After working outside all day, it was time to get my hands dirty in the kitchen. As an avid cook, I was delighted by the news that I was going to prepare dinner, but I was even happier to find out I’d be making ravioli with a true Italian women, Franca. 

I grew up hearing stories from both my parents about how their mothers and grandmothers had spent Sundays in the kitchen preparing pastas for dinner. For years, I’d been meaning to try my hand at making pasta (particularly my favorite type, ravioli). It seemed to me incredibly important in accessing some lost part of my heritage and perhaps it was for this reason that making pasta seemed a little daunting and I’d never tried. Then, all of a sudden, I found myself in Italy having an apron put on me by a cheerful, sweet woman who spoke hardly any English but was set on teaching me her family recipe. 

Though my Italian vocabulary for baking is fairly basic, cooking is universal and I immediately felt comfortable, as I always do in the kitchen. Franca poured a small mountain of flour onto the table and demonstrated how to crack an egg into the center of it. We took turns with the dough, kneading it until it was the perfect texture and ready to be fed through the pasta machine. I cranked the pieces through several times each until they were soft, thin ribbons a few inches thick. We laid them out and put dollops of filling (hers featured mortadella, parmesan and spinach) across. We tucked over the sides and pressed them into individual pockets with our fingers, then used the scalloped tool to cut the edges for the signature ravioli shape. By the time they were ready to plop into boiling water, I had fallen in love with the pasta-making process… and the fresh lemon marmalade that Franca let me taste as they cooked.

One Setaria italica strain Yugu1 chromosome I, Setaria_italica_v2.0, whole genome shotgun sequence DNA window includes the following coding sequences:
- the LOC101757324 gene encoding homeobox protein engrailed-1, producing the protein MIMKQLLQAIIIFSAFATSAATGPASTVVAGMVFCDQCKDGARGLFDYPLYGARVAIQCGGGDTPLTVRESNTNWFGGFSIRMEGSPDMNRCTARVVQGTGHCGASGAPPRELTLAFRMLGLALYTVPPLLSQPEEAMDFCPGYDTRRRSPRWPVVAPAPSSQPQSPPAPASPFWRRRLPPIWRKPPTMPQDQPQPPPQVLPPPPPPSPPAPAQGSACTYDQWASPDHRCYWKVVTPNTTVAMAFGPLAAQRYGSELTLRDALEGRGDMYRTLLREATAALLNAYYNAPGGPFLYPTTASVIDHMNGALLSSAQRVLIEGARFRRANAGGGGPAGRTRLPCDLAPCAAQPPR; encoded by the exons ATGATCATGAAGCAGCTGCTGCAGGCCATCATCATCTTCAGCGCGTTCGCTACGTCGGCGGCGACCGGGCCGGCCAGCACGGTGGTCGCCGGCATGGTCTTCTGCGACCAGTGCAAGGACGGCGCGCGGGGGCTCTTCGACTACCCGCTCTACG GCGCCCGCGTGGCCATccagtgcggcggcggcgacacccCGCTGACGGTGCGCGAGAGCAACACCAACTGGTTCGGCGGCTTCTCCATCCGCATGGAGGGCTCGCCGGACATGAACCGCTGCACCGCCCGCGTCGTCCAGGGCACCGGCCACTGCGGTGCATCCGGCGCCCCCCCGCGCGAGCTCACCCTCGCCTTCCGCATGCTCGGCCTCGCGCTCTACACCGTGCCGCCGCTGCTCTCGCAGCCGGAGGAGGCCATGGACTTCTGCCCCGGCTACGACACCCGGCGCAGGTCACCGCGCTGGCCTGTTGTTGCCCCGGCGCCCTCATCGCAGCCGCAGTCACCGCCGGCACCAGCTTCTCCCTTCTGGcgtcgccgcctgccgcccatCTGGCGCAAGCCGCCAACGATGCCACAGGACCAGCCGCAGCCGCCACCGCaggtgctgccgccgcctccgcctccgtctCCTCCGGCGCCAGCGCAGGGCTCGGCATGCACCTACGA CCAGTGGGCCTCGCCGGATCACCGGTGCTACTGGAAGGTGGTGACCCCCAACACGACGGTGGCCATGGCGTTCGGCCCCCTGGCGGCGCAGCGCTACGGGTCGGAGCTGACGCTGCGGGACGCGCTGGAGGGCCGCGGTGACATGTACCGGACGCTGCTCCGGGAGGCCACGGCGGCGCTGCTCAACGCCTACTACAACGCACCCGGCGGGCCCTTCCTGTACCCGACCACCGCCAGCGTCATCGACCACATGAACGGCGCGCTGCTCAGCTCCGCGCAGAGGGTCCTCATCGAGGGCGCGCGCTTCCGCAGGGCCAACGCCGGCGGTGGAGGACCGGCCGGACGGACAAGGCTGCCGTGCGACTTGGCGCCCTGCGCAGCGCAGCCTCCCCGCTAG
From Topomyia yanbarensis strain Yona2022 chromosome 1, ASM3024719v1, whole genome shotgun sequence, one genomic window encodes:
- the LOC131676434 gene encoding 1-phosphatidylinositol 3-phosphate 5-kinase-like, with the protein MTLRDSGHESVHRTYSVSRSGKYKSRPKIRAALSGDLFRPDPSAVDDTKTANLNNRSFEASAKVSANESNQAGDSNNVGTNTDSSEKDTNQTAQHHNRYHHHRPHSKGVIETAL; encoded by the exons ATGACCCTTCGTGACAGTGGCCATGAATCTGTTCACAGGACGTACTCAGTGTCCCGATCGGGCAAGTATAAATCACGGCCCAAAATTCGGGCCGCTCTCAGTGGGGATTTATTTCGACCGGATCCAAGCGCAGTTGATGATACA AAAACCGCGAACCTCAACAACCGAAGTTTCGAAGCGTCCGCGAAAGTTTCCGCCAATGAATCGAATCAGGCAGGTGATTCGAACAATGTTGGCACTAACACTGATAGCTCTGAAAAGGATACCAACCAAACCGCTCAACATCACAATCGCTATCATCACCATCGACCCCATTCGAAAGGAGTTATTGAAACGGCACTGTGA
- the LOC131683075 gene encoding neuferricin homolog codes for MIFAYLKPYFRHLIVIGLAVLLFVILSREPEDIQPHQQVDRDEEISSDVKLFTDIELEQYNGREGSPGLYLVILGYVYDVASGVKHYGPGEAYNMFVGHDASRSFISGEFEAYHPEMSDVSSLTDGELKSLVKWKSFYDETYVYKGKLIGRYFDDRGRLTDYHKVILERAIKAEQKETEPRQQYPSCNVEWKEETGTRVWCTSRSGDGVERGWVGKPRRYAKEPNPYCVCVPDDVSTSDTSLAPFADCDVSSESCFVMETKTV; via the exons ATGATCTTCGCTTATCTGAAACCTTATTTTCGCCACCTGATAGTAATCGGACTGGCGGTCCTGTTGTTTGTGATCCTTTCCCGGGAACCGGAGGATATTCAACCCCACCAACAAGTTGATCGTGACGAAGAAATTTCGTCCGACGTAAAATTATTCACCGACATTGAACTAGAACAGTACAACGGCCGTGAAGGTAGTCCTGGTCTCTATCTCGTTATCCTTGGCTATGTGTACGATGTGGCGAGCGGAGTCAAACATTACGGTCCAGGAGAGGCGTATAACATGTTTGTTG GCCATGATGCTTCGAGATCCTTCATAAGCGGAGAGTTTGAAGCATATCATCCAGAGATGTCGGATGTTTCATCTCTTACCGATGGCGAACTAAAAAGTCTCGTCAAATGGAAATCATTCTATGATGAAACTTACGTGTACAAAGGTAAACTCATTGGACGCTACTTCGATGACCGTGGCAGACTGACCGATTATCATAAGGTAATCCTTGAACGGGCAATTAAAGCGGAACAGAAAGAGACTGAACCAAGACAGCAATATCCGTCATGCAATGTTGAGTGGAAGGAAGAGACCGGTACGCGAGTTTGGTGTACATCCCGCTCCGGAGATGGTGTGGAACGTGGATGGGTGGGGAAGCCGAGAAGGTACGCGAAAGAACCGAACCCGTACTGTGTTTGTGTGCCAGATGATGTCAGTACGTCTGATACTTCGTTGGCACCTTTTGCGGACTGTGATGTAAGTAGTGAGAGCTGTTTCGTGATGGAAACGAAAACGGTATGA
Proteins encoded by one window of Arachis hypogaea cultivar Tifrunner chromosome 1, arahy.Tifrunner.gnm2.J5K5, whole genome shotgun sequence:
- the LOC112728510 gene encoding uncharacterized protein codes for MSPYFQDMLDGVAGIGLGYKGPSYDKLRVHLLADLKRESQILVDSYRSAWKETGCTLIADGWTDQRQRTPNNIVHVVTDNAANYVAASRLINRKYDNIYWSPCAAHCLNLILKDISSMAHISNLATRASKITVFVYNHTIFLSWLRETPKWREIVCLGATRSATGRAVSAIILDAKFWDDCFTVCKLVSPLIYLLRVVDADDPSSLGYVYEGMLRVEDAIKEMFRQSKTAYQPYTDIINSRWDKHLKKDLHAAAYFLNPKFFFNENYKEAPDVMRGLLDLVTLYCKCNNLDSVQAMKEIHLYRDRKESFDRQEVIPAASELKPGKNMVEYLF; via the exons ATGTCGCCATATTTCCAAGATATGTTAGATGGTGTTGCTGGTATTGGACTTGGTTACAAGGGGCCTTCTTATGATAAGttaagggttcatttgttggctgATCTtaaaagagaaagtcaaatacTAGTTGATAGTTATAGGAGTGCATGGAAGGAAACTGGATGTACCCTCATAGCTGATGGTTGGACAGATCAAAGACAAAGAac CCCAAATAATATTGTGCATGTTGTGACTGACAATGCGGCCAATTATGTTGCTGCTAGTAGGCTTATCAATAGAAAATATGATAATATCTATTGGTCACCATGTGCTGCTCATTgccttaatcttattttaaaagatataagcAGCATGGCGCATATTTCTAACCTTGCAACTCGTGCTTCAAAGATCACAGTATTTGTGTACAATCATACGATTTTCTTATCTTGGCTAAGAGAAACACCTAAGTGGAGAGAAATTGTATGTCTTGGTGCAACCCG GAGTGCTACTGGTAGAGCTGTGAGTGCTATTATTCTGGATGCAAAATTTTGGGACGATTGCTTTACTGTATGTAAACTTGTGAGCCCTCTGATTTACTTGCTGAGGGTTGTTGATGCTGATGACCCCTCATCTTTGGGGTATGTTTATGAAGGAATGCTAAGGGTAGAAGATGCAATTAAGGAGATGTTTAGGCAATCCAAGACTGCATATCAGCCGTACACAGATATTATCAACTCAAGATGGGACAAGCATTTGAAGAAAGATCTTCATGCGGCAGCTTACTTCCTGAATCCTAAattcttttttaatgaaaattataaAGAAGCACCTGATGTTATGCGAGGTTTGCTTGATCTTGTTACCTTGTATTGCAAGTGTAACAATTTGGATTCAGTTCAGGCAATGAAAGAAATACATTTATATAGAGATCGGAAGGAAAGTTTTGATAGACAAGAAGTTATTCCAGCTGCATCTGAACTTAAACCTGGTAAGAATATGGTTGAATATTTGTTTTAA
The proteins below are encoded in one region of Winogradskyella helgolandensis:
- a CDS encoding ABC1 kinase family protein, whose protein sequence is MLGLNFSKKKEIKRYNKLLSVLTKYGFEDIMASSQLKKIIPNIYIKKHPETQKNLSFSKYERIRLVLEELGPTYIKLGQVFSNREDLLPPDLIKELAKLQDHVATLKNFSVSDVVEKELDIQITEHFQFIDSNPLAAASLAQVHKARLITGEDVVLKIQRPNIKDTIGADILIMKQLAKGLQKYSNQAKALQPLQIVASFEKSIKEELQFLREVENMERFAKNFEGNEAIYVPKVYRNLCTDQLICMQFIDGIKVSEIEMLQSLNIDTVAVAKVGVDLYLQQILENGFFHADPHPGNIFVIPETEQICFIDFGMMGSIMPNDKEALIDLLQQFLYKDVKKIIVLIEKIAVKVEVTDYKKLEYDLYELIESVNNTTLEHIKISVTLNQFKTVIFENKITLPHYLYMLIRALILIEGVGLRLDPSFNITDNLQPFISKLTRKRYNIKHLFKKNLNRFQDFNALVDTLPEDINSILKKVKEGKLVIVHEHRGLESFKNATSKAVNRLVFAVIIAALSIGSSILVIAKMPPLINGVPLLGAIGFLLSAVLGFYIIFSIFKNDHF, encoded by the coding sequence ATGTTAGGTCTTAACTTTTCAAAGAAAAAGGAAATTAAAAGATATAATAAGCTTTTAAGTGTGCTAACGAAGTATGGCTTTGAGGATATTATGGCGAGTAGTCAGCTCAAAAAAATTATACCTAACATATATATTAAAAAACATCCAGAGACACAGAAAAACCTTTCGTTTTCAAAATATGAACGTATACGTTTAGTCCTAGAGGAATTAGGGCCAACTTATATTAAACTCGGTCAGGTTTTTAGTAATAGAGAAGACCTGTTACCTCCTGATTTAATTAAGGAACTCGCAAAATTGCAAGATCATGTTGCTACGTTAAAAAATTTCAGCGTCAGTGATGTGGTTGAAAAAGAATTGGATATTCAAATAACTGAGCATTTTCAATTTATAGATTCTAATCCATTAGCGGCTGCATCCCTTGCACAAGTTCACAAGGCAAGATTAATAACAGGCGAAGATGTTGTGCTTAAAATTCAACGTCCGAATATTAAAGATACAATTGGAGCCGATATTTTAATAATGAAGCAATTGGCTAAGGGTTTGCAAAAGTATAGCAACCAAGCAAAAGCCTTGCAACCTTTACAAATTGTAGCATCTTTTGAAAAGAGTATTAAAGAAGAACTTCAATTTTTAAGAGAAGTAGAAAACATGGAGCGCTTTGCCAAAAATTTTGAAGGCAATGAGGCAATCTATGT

In the meantime, I had the pleasure of sharing my first batch of ravioli with about a half dozen of my new Italian friends. We carried the bowls of pasta downstairs to a nearby neighbor’s cantina. What could be more Italian than eating ravioli in a wine cellar. 

Franca and her husband, Gianni, introduced me to Luccio, their neighbor, who just so happened to be a local wine connoisseur. When I expressed my admiration of his wine collection in the cellar and his impressive display of different-sized wine glasses, Luccio’s eyes lit up. It was all I needed to say for a spur-of-the-moment, private lesson on wine.

It was a perfect night of drinking wine, eating ravioli, and afterward, listening to one of the guests play guitar. 

What to see more of Elena's food adventure?

Lemons & Anchovies

La Fine (e Il Vino)

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Tags: baking, building, cinque terre, honey, olive oil, ravioli, walls